In the presently disclosed embodiment, the multi-phase power system 100 (see FIG. 1) is programmed to provide predetermined phase shifts, e.g., 60 phase shifts between the respective multi-phase controllers 102.1-102.3 via the control logic 113.1-113.3 and 114.1-114.3. Specifically, the control logic 113.1 is configured to assign the 0 phase position to the Master controller 102.1 by applying, e.g., low logic levels to inputs S11, S12, and S22 of the controller 102.1; the control logic 113.2 and 114.2 are configured to assign the 60 phase position to the Slave controller 102.2 by applying, e.g., low logic levels to the inputs S11 and S22 and a high logic level to the input S12 of the controller 102.2; and the control logic 113.3 and 114.3 are configured to assign the 120 phase position to the Slave controller 102.3 by applying, e.g., low logic levels to the inputs S11 and S12 and a high logic level to the input S22 of the controller 102.3.
  • [0027]
    [0027]FIG. 2 depicts an illustrative embodiment 200 of one of the plurality of multi-phase controllers 102.1-102.3 included in the multi-phase power system 100 (see FIG. 1). It is noted that the multi-phase controllers 102.1-102.3 are substantially alike. In the illustrated embodiment, the multi-phase controller 200 comprises a synchronous counter 201, control logic circuitry 203, clock logic circuitry 205, and a synchronization (“sync”) circuit 207. The counter 201 includes a plurality of D-Flip-Flops (DFF) 202.1-202.6 suitably arranged to form the synchronous counter. Each of the DFFs 202.1-202.6 receives the enable signal en generated by the enable logic 108 at its EN input and the master clock signal clko generated by the Master controller 102.1 (see FIG. 1) at its MCLK input. Further, each DFF 202.1-202.6 provides two outputs, e.g., the DFF 202.1 provides the outputs s1 and s1 n (the inverse of s1). Similarly, the DFF 202.2 provides the outputs s2 and s2 n, the DFF 202.3 provides the outputs s3 and s3 n, the DFF 202.4 provides the outputs s4 and s4 n, the DFF 202.5 provides the outputs s5 and s5 n, and the DFF 202.6 provides the outputs s6 and s6 n.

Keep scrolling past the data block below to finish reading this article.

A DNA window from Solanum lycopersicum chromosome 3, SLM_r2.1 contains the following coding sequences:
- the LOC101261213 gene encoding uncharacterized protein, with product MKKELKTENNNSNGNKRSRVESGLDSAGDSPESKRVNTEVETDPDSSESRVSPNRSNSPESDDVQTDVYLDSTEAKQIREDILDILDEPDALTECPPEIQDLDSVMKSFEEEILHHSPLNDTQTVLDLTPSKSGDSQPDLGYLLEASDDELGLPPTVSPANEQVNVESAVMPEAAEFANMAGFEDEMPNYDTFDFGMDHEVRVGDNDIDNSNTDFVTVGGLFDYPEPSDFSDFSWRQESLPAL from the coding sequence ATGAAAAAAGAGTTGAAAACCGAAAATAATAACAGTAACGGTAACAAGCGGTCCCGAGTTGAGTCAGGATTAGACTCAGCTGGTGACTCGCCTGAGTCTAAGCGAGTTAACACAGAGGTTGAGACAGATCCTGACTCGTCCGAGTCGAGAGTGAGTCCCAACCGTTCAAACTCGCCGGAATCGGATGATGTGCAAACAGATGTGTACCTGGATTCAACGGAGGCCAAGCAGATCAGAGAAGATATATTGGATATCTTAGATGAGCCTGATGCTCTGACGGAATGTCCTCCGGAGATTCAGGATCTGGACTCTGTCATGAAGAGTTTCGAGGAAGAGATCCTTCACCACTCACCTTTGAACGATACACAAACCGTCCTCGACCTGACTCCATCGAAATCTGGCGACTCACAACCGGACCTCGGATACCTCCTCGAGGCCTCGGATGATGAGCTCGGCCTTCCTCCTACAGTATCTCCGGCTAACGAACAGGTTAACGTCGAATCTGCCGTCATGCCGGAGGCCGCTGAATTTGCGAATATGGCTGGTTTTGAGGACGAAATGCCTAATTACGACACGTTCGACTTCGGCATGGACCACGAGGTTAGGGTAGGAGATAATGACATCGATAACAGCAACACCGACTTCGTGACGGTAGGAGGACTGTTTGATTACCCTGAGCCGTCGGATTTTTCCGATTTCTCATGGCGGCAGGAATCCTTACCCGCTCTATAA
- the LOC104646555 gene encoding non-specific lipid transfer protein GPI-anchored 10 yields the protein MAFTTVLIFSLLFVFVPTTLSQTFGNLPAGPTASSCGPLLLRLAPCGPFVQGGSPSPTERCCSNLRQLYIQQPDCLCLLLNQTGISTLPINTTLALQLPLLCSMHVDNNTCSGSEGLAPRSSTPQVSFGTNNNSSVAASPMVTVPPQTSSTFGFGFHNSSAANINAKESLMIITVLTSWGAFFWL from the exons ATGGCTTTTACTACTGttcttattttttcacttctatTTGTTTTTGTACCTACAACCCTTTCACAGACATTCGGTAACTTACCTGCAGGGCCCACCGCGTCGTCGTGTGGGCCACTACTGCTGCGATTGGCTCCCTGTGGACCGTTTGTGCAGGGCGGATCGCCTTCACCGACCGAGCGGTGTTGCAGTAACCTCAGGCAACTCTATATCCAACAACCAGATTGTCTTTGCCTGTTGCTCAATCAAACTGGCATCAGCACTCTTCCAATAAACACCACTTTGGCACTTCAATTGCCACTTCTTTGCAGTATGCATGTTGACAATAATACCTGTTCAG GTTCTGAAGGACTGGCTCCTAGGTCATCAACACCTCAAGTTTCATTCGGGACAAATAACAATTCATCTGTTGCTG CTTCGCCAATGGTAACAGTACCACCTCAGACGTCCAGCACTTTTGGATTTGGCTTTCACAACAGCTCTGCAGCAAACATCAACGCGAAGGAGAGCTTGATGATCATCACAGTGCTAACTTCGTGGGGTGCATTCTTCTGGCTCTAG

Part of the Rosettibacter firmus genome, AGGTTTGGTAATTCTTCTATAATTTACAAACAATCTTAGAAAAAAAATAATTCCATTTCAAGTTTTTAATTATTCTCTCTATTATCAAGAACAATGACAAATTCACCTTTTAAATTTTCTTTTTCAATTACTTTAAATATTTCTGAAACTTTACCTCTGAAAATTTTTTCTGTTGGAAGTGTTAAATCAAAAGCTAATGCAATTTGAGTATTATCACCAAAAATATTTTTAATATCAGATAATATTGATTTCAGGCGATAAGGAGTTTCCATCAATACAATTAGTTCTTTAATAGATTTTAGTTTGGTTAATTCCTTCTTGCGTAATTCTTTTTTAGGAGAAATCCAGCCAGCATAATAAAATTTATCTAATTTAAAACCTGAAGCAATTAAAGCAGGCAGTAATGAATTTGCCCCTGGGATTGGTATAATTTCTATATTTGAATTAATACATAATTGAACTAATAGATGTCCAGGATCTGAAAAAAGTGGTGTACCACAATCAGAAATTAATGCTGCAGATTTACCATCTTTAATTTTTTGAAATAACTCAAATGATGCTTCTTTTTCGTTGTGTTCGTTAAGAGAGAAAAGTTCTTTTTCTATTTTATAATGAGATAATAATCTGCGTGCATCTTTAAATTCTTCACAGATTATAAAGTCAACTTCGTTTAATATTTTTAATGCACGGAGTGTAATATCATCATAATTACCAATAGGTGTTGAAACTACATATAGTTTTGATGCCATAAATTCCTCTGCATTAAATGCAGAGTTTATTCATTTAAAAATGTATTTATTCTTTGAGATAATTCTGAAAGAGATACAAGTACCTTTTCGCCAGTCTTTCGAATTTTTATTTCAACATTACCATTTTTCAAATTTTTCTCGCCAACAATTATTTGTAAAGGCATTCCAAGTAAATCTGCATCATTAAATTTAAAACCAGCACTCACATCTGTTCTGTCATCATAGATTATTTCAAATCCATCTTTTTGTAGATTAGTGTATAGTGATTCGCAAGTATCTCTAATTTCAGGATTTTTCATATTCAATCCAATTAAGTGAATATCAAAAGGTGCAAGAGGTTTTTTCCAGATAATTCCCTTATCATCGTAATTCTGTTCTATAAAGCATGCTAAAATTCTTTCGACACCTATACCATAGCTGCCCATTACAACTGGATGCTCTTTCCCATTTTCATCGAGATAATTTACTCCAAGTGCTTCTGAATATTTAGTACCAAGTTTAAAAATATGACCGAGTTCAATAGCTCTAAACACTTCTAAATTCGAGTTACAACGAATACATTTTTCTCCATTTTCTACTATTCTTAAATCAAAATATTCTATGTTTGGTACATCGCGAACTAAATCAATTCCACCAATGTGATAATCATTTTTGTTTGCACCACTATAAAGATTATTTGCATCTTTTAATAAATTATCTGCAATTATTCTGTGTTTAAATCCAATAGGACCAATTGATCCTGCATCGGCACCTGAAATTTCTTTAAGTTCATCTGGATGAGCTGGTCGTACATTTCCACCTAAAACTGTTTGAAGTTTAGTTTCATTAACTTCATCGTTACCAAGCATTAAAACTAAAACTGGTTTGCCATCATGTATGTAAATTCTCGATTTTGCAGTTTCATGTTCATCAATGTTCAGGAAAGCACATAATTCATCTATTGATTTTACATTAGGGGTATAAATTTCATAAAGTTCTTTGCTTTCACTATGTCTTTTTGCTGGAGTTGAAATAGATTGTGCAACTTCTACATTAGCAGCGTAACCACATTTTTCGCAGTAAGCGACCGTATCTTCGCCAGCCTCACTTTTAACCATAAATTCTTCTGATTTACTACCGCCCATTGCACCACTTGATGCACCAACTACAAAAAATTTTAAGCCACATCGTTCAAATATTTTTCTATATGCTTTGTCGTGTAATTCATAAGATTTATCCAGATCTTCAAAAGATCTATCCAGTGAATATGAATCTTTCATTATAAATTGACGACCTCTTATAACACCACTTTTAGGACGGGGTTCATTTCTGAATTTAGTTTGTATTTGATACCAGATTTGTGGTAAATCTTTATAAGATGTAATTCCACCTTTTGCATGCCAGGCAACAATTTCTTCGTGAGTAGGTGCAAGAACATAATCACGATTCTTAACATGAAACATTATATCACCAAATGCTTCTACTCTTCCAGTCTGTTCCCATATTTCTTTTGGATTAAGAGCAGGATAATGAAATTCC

• [0028]
    The control logic 203 includes a plurality of NAND gates 226.1-226.8, a plurality of inverters 228.1-228.8, and a plurality of OR gates 230 and 232. The NAND gates 226.1-226.8 receive the outputs (i.e., the outputs s1, s1 n, s2, s2 n, s3, s3 n, s4, s4 n, s5, s5 n, s6, and/or s6 n) provided by the counter 201. Further, the NAND gates 226.2 and 226.4-226.8 receive the logic levels provided by the control logic 113.1-113.3 and 114.1-114.3 at the respective inputs S1, S12, and S22, and the NAND gates 226.1 and 226.3 receive logic levels indicative of the programming state (i.e., master or slave) of the controller at the input MS. The NAND gates 226.1-226.8, the inverters 228.1-228.8, and the OR gates 230 and 232 are suitably arranged to generate synchronization signals such as the signals m1 and m1 n, s12 and s12 n, or s22 and s22 n (see FIG. 1) over the respective output channels Sync1-Sync2.